Political crisis in Russia : the regional dimension / Irina Busygina. - Bonn, 1993 (Studie der Abteilung Außenpolitikforschung im Forschungsinstitut der Friedrich-Ebert-Stiftung ; 58). - ISBN 3-86077-112-4


1.Introduction: The Place of the Geographical Factor in Russia’s Realities

In the events of fall 1993, Russian President Yeltsin apparently defeated his most important opponents in the Russian parliament. Analyzing Russia’s political crisis, many in the West concentrated on the struggle between the President and those anti-reformist groups consolidated around Vice-President A. Rutskoi and Speaker of the Parliament R. Khasbulatov. Consequently, another aspect was often overlooked: the regional dimension of the crises. Today, using the adjective „regional" almost automatically attracts public attention - be it in a statesman’s speech or a newspaper article. Although the landmarks of regionalization in Russia have long been visible to everyone, they have always taken the country by surprise since they represent an unsusual aspect of Russia’s political culture.

Prominent Russian philosophers repeatedly stressed that the „geographical factor" is one of the basics (and at the same time peculiarities) of Russia’s identity. In the words of the philosopher P. Chaadaev, „this is one factor that has strongly dominated our history, that has concentrated the philosophy of this history, that appears in all the epochs of our social life and determines their nature, that is a significant element of our political grandeur and at the same time a real reason for our mental weakness." [ P. Chaadaev, Apologetics of a Madman, Moscow, 1989, p. 148.]

The peculiarity of Russia’s national self-awareness has always included the phenomenon of a „moving border", a border that is not strictly drawn on the territory. Primarily it probably referred to the times of the Tatar-Mongolian yoke. Absolute hostility to this power could have led to the formation of a relatively medium-sized, Europe-oriented state. The Russians have chosen another direction - to incorporate this opposing power. Thus, the external contradiction has become an internal one. Later, with continued Russian expansion to the East, the phenomenon of a „moving border" grew even stronger.

The incorporation of external contradictions potentially leads to internal instability. This is why the inability of the Soviet leadership to realize the possible consequences of the tremendous scale of the country and its multinational character looks paradoxical.

Taking possession of giant spaces was accompanied by a massive centralization of the country. Russia’s unique centralized system was built on the disproportionate weakness of local communities and local authorities. Nowadays Moscow (and to a lesser extent Saint Petersburg) „absorbs" most of the intellectual, cultural and spiritual potential of the country. However, from the moment Russia acquired an independent statehood, the process of decentralization began actively to develop. Currently, Russia is perceived by the international community as the „country of countries" - as a unique community of diverse social and economic structures and cultural landscapes. For the West, the „opening" of Russia was like discovering a new world.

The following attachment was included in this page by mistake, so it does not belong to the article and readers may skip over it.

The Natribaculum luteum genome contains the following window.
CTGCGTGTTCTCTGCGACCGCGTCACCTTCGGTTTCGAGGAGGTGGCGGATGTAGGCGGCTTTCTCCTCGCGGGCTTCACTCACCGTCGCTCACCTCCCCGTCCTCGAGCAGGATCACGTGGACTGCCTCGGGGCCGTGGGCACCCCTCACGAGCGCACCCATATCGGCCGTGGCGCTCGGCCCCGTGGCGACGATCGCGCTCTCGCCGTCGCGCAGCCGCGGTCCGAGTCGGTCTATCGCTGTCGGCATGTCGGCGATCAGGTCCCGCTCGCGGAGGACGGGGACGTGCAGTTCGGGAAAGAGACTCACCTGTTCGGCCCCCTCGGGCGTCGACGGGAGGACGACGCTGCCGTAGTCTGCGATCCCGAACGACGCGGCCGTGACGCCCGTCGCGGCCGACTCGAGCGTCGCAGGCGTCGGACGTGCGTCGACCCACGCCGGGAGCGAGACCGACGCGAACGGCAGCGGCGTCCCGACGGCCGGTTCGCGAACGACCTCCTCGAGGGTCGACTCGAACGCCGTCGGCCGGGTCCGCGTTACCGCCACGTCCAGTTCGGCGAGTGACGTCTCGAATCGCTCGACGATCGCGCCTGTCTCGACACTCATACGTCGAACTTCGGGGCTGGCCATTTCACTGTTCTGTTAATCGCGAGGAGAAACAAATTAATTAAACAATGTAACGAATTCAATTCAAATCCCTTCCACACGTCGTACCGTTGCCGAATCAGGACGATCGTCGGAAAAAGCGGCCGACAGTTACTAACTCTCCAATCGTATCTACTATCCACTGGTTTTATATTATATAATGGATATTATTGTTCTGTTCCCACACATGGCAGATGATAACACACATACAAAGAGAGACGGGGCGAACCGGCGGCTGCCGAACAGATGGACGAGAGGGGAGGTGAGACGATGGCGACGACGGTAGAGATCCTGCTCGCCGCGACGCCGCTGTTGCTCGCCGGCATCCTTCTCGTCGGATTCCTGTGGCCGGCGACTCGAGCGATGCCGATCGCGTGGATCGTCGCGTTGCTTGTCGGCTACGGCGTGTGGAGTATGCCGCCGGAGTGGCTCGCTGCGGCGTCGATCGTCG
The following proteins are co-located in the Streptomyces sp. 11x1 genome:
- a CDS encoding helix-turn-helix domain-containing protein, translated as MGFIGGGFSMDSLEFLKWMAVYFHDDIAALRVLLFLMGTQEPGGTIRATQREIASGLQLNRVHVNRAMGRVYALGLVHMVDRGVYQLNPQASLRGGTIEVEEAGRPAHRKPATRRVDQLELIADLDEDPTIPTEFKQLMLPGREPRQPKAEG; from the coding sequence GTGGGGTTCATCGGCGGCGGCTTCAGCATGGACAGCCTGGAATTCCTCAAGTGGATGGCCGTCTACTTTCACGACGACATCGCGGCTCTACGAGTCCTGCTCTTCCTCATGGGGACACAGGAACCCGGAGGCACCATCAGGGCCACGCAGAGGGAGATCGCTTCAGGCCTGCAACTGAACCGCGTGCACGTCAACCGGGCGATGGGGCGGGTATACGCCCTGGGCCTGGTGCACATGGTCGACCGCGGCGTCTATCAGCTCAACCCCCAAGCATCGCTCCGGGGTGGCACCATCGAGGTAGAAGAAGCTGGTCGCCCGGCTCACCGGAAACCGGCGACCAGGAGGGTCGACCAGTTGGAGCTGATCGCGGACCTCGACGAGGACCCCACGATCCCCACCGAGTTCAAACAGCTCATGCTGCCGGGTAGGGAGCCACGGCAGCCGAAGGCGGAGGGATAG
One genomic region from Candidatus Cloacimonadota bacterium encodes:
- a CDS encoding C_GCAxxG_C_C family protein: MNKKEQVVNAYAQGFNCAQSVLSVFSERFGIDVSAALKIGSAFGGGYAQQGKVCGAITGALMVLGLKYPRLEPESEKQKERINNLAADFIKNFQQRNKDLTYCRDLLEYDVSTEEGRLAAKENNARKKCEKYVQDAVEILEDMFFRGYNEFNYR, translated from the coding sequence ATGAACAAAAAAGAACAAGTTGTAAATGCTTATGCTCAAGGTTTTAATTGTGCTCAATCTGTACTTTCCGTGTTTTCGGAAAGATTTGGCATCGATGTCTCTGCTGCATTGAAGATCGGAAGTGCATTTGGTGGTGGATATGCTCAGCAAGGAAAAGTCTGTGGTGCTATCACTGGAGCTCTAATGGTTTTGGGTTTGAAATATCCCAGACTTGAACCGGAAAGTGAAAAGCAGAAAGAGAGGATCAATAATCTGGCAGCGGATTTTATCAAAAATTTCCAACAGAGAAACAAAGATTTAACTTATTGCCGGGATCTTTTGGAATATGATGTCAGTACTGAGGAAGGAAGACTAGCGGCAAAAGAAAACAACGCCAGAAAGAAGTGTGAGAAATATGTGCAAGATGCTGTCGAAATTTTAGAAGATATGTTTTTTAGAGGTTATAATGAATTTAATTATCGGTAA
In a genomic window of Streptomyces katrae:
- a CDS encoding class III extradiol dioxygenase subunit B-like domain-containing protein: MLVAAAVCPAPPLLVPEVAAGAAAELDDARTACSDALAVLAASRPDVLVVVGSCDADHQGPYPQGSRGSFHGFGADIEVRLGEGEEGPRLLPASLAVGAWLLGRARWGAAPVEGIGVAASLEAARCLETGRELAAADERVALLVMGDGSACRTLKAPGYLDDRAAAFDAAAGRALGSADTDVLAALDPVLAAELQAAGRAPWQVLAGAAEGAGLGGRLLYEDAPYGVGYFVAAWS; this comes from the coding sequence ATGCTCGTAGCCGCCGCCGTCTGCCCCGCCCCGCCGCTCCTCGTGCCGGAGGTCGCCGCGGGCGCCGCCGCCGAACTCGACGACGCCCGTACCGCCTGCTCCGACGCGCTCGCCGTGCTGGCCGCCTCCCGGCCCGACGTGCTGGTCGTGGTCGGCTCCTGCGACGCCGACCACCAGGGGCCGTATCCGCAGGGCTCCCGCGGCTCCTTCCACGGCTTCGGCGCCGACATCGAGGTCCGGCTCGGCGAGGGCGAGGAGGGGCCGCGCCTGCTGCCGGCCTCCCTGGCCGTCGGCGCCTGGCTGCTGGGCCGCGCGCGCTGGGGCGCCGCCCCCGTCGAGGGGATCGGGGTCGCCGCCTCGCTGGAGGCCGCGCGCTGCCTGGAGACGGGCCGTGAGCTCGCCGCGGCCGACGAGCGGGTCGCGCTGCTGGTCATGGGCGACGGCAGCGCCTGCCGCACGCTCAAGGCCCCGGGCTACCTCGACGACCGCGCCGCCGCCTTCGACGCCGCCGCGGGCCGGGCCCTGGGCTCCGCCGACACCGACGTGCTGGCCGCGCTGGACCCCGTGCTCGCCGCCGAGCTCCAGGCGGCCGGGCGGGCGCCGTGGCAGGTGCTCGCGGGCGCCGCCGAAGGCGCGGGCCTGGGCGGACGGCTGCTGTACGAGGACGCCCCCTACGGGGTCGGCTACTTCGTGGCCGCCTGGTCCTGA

Although the perception of it in the West has changed, Russia remains essentially alien. It still „attracts Europeans with its mystery, but repels with its barbarity." [ N. Berdyaev, Destination of Russia, Moscow, 1918, p. 136.] According to many European political researchers, Russia represents another civilization and a political culture fundamentally different from the West. [ See, for example, G. Schopflin, N. Wood (eds.), In Search of Central Europe, Cambridge, Oxford, 1989. The main idea of the book is to demonstrate the differences and contradictions between Europe and Russia and to stress the impossibility of their rapprochement.] Recently, regionalization in Russia has attracted the attention of researchers in Europe, particularly in Germany. [ See, for example, S. De Spiegeleire, "Raspad: The Further Disintegration of the Russian Federation and its Policy Implications for the West," Stiftung Wissenschaft und Politik, Ebenhausen, February 1993.] However, European knowledge of regional developments in Russia remains limited. The same could be said for Russian knowledge about Europe.

For decades, in Western Europe the processes and phenomena of regional developments and the problems of federalism have been at the focus of scientific research and political debates. For Russia, they are still more or less „terra incognita".

In this paper I will examine the development of the political relations between Russia’s Center and the regions from 1990 to the present. Although these relations were in part overshadowed by the struggle between President Yeltsin and the parliament, these two layers of Russia’s political life were also strongly interrelated.

However, I will concentrate on the Center-region relationship. This follows from the basic assumption that Russia can only develop into a robust democracy if it manages to build a genuine federation which solves the main conflicts between Center and periphery. In my analysis I will also put forward some proposals of how to reach this end.

© Friedrich Ebert Stiftung | technical support | net edition fes-bibliothek | 9.1. 1998

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